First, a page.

The findings appear in the Feb. 26 print edition of the Journal of Agricultural and Food Chemistry, a peer-reviewed journal of the American Chemical Society, the world's largest scientific society. The article was initially published Jan. 25 on the journal's Web site.
Flavonoids are phenolic compounds that have potent antioxidant activity. Many are produced in plants in response to environmental stressors, such as insects or competing plants.
"If an aphid is nibbling on a leaf, the plant produces phenolics to defend itself," says Alyson Mitchell, Ph.D., a food scientist at the University of California, Davis, and lead author of the paper. "Bitter or harsh phenolics guard the plant against these pests."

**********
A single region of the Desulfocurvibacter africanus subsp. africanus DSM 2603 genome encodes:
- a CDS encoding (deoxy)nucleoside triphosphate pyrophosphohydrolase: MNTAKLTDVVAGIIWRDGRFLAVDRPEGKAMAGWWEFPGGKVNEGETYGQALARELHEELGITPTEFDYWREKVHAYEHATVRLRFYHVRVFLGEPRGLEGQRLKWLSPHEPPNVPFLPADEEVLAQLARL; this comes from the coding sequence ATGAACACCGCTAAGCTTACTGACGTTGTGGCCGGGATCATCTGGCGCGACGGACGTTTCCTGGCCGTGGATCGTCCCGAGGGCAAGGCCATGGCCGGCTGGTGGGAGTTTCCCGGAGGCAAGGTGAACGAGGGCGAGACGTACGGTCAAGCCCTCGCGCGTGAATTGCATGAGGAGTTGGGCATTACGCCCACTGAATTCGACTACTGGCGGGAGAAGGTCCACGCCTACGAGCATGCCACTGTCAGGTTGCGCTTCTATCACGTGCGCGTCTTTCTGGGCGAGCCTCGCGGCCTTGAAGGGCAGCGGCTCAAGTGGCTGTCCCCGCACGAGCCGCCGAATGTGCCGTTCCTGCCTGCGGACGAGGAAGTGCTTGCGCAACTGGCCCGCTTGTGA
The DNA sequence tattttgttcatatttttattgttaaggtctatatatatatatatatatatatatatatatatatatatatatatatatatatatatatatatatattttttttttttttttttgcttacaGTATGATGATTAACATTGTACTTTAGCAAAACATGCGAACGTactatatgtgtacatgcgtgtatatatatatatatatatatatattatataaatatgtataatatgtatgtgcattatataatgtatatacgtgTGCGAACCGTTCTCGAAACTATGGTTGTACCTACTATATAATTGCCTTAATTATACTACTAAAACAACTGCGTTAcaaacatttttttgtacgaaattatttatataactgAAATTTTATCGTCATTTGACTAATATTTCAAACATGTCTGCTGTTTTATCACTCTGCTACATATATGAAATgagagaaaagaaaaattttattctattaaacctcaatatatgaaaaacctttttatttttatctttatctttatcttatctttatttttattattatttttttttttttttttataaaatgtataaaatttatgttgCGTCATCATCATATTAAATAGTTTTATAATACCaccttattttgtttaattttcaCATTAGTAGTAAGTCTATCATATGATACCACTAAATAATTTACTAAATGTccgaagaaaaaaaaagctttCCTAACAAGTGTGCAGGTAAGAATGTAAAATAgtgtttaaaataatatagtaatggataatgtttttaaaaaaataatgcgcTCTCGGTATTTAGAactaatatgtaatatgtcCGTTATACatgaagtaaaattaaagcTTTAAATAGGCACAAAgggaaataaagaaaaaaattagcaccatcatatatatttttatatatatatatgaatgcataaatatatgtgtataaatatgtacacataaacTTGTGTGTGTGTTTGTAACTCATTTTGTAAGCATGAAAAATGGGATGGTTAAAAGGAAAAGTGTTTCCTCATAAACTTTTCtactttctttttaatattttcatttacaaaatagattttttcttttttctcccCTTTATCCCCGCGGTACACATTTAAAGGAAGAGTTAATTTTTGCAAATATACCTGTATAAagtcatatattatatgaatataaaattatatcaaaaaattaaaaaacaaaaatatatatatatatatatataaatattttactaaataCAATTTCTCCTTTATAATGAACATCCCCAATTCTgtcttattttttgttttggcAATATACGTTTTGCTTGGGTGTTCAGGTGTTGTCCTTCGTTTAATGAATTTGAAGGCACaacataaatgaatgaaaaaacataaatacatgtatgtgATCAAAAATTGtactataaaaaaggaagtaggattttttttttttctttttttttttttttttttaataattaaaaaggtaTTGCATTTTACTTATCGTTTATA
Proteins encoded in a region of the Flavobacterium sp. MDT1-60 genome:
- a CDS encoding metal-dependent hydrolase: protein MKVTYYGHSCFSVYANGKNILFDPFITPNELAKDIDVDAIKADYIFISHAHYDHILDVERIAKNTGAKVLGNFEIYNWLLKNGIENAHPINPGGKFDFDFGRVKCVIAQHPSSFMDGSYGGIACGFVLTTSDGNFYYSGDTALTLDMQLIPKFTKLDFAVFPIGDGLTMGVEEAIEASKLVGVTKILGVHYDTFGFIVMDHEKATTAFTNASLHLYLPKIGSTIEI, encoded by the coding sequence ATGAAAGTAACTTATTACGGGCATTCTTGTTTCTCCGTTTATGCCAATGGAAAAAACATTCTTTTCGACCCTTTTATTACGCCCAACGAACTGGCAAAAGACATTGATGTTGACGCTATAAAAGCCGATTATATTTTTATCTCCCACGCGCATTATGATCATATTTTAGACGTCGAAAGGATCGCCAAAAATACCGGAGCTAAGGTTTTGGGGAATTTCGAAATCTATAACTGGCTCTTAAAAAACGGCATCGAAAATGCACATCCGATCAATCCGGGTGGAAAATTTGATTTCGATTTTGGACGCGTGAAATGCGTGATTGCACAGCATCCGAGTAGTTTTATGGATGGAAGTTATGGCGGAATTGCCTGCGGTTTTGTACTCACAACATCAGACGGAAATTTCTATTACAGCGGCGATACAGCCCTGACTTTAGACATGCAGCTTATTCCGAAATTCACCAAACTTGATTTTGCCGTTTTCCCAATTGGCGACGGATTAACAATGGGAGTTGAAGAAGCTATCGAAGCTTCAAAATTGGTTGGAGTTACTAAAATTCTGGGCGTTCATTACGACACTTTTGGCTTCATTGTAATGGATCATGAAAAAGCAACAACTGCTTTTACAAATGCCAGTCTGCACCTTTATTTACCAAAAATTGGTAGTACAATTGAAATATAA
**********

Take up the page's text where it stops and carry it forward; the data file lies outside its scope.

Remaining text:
The need for these natural safeguards decreases with the use of herbicides and pesticides in conventional agriculture. This decrease is reflected in the total amount of antioxidants the plants produce. "This helps explain why the level of antioxidants is so much higher in organically grown food," Mitchell says. "By synthetically protecting the produce from these pests, we decrease their need to produce antioxidants. It suggests that maybe we are doing something to our food inadvertently."
Mitchell measured antioxidants found in corn, strawberries and a type of blackberry called a marionberry. "We started with these three due to plant availability," Mitchell explains, "but we intend to widen our search to include tomatoes, peppers, broccoli and a variety of othe
Contact: Allison Byrum
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